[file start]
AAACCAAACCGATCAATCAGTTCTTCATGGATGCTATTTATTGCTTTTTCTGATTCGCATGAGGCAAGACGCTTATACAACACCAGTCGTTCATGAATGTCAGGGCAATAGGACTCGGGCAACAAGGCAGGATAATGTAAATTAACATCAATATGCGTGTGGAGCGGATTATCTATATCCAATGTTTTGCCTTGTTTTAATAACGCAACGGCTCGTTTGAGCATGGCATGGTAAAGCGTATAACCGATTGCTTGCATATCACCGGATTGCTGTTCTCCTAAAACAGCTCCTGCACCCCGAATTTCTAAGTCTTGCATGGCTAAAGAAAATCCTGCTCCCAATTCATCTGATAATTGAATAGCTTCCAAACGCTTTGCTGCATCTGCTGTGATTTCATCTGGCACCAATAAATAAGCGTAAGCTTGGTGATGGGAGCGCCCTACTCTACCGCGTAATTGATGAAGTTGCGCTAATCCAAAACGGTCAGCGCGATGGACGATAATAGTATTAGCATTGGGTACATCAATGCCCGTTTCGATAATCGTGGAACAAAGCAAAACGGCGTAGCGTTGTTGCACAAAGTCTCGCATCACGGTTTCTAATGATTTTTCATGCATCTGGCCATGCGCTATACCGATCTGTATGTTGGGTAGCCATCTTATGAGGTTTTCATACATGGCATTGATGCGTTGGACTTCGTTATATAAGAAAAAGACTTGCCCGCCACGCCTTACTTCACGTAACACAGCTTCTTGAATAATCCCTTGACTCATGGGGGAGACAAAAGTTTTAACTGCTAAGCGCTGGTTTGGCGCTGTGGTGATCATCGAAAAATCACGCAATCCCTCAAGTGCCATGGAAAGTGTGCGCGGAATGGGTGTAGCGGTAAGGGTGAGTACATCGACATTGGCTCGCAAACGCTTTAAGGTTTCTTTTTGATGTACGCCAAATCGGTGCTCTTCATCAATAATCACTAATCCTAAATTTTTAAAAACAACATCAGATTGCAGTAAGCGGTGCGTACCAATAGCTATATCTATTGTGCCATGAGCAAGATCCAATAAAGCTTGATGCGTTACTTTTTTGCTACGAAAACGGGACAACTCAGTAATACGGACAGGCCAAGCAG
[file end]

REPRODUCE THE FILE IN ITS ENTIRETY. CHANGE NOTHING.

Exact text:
AAACCAAACCGATCAATCAGTTCTTCATGGATGCTATTTATTGCTTTTTCTGATTCGCATGAGGCAAGACGCTTATACAACACCAGTCGTTCATGAATGTCAGGGCAATAGGACTCGGGCAACAAGGCAGGATAATGTAAATTAACATCAATATGCGTGTGGAGCGGATTATCTATATCCAATGTTTTGCCTTGTTTTAATAACGCAACGGCTCGTTTGAGCATGGCATGGTAAAGCGTATAACCGATTGCTTGCATATCACCGGATTGCTGTTCTCCTAAAACAGCTCCTGCACCCCGAATTTCTAAGTCTTGCATGGCTAAAGAAAATCCTGCTCCCAATTCATCTGATAATTGAATAGCTTCCAAACGCTTTGCTGCATCTGCTGTGATTTCATCTGGCACCAATAAATAAGCGTAAGCTTGGTGATGGGAGCGCCCTACTCTACCGCGTAATTGATGAAGTTGCGCTAATCCAAAACGGTCAGCGCGATGGACGATAATAGTATTAGCATTGGGTACATCAATGCCCGTTTCGATAATCGTGGAACAAAGCAAAACGGCGTAGCGTTGTTGCACAAAGTCTCGCATCACGGTTTCTAATGATTTTTCATGCATCTGGCCATGCGCTATACCGATCTGTATGTTGGGTAGCCATCTTATGAGGTTTTCATACATGGCATTGATGCGTTGGACTTCGTTATATAAGAAAAAGACTTGCCCGCCACGCCTTACTTCACGTAACACAGCTTCTTGAATAATCCCTTGACTCATGGGGGAGACAAAAGTTTTAACTGCTAAGCGCTGGTTTGGCGCTGTGGTGATCATCGAAAAATCACGCAATCCCTCAAGTGCCATGGAAAGTGTGCGCGGAATGGGTGTAGCGGTAAGGGTGAGTACATCGACATTGGCTCGCAAACGCTTTAAGGTTTCTTTTTGATGTACGCCAAATCGGTGCTCTTCATCAATAATCACTAATCCTAAATTTTTAAAAACAACATCAGATTGCAGTAAGCGGTGCGTACCAATAGCTATATCTATTGTGCCATGAGCAAGATCCAATAAAGCTTGATGCGTTACTTTTTTGCTACGAAAACGGGACAACTCAGTAATACGGACAGGCCAAGCAG